• PRISM        1.20 µm
  • 140H/M     1.15 µm
  • 235H/M     2.00 µm
  • 395H/M     3.20 µm

You can see this effect when you scroll down to have a  look at the Images and Plots.

Plots will give you access to various information, like the flux in the aperture, the background, and the SNR, as a function of the wavelength. Small tools are available when you hover on the thumbnails.

You see in our example that although the maximum SNR is about 220 at 1.2 µm, it can drop significantly toward the longer wavelengths.

Images show you some other useful information, such as the 2D SNR of the scene, what the scene would look like on the detector, and the collapsed cube which helps locate the saturating pixels.

You can see in our example below that we do not saturate, but that the SNR may not be enough to separate the satellite from the main component of our target and actually get a spectrum from it.

Images from the on-scene nod will look quite different since exposures are subtracted from one another: you would get a positive and a negative image of the target, as shown below.

Finally on the right, reports are available to summarize your calculation, including warnings and errors if relevant. You can also download the products of the calculation, including the spectra, SNR curves etc.

The case of Target Acquisition 

The default and most effective mode for target acquisition is called WATA (Wide Aperture Target Acquisition). Calculations for TA are a bit particular in the sense that in the Detector Setup, the number of groups, integrations and exposures is already fixed and cannot be changed.

In order to reach the required SNR for the target acquisition to be successful (between 20 and saturation), you have to play with:

  • the Filter (Instrument Setup),
  • the Subarray (Detector Setup),
  • the Readout pattern (Detector Setup).


The table below provides a guideline (J magnitudes in Vegamag) for choosing the configurations best suited to your observation. In our example (V=19), two configurations can work:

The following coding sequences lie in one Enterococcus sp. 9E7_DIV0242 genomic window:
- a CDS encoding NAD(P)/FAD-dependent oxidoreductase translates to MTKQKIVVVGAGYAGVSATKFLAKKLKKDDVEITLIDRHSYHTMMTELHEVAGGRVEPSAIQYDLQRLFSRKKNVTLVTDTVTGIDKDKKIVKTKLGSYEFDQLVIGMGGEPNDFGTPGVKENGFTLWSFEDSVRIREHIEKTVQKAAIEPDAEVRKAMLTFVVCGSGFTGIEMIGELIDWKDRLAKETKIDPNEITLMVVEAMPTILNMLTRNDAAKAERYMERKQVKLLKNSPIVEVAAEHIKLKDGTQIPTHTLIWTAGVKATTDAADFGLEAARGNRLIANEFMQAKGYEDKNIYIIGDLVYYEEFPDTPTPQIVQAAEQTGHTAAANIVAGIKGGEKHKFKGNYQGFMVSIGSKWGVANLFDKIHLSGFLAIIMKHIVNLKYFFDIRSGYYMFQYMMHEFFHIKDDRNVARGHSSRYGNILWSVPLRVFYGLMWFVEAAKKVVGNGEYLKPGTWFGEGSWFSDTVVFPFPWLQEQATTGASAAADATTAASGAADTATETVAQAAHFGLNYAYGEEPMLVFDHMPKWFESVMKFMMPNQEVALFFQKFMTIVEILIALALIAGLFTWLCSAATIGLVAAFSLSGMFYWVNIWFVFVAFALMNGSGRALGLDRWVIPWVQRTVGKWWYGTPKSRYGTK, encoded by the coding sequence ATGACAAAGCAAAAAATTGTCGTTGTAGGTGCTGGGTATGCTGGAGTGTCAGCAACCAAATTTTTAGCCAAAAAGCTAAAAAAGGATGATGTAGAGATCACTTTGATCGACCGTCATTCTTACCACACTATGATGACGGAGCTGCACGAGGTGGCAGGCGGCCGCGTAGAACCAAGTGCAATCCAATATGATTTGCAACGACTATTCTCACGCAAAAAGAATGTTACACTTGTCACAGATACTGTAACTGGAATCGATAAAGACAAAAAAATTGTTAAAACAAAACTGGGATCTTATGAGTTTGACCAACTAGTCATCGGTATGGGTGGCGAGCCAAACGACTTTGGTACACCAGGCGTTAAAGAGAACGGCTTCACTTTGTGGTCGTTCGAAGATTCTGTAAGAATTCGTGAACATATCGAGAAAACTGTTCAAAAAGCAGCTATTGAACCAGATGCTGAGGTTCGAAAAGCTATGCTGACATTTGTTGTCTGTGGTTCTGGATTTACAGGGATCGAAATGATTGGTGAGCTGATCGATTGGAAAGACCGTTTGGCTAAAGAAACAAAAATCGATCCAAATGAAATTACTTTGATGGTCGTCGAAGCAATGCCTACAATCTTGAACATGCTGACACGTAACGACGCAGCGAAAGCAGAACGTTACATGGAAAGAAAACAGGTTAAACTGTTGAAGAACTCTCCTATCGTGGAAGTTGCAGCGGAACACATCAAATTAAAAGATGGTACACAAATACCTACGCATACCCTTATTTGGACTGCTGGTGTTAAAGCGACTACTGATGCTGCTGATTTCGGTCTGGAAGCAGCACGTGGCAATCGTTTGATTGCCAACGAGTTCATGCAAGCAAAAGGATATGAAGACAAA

• F110W + SUB2048 + NRS
  • F140X + SUB2048 + NRS Rapid

Both do not yield the same exposure time though, but this parameter is not the dominant factor for the final time.

In general, using WATA takes between 10 and 15 minutes. 

The case of Fixed Slit 

When using the SLIT mode, defining your strategy is pretty much the same as for the IFU. In the Instrument Setup, you need to specify which slit you want to use.


In the Detector Setup, you should adapt the number of exposures to mimic the nodding strategy you want to use: either 2, 3 or 5 exposures. Similarly to the IFU mode, you should consider using one single integration, and increase the number of groups to increase the SNR, unless you reach saturation.


Finally, in the Strategy, you should adapt the wavelength of interest, as well as the aperture half-height which will be used in the SNR calculations. Note that the aperture half height should not be equal or larger than the slit size.

The Plots would look very similar as for the IFU, but the Images obviously are very different, as the IFU provides 3D cubes, while SLIT gives 2D images, as seen below.

 A legitimate question arises: should you use the IFU or the SLIT? There is no straightforward answer, as several competing factors should be considered. NIRSpec is a detector-noise dominated instrument. This means that extracting a spectrum from an IFU cube involves more pixels, hence more noise. This is not a problem for bright sources, but for faint ones, it can easily decrease the sensitivity to the point where the loss of light in SLIT is overweight. However, using SLIT requires to use WATA, while this can be skipped for targets with a high-accuracy ephemeris in IFU. In addition, the IFU gives you the benefit of observing multiple systems without strong constraints on the instrument. Therefore, in order to choose the observing mode you need, you should try several options in both the ETC and APT, and make up your mind about the efficiency and the sensitivity you need.